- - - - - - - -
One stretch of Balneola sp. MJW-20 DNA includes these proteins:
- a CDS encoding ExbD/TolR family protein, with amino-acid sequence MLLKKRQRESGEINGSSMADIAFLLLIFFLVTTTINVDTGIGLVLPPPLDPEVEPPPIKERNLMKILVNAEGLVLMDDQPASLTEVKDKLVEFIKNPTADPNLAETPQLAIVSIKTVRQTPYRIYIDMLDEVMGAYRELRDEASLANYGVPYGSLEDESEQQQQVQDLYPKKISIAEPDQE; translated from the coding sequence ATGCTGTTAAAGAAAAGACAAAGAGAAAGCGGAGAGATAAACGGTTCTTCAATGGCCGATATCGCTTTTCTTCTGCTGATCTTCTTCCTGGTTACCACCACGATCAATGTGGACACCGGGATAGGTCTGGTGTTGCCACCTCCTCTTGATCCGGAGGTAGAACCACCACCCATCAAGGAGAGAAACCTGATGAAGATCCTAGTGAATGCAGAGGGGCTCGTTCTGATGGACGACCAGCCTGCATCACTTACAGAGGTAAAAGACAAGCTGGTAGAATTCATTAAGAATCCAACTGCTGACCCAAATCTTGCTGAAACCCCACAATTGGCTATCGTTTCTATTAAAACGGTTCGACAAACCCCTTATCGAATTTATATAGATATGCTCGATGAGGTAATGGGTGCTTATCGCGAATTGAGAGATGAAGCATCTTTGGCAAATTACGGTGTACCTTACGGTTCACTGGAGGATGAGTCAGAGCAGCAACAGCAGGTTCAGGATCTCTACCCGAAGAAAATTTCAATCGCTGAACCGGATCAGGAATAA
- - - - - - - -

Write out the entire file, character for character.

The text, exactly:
One stretch of Balneola sp. MJW-20 DNA includes these proteins:
- a CDS encoding ExbD/TolR family protein, with amino-acid sequence MLLKKRQRESGEINGSSMADIAFLLLIFFLVTTTINVDTGIGLVLPPPLDPEVEPPPIKERNLMKILVNAEGLVLMDDQPASLTEVKDKLVEFIKNPTADPNLAETPQLAIVSIKTVRQTPYRIYIDMLDEVMGAYRELRDEASLANYGVPYGSLEDESEQQQQVQDLYPKKISIAEPDQE; translated from the coding sequence ATGCTGTTAAAGAAAAGACAAAGAGAAAGCGGAGAGATAAACGGTTCTTCAATGGCCGATATCGCTTTTCTTCTGCTGATCTTCTTCCTGGTTACCACCACGATCAATGTGGACACCGGGATAGGTCTGGTGTTGCCACCTCCTCTTGATCCGGAGGTAGAACCACCACCCATCAAGGAGAGAAACCTGATGAAGATCCTAGTGAATGCAGAGGGGCTCGTTCTGATGGACGACCAGCCTGCATCACTTACAGAGGTAAAAGACAAGCTGGTAGAATTCATTAAGAATCCAACTGCTGACCCAAATCTTGCTGAAACCCCACAATTGGCTATCGTTTCTATTAAAACGGTTCGACAAACCCCTTATCGAATTTATATAGATATGCTCGATGAGGTAATGGGTGCTTATCGCGAATTGAGAGATGAAGCATCTTTGGCAAATTACGGTGTACCTTACGGTTCACTGGAGGATGAGTCAGAGCAGCAACAGCAGGTTCAGGATCTCTACCCGAAGAAAATTTCAATCGCTGAACCGGATCAGGAATAA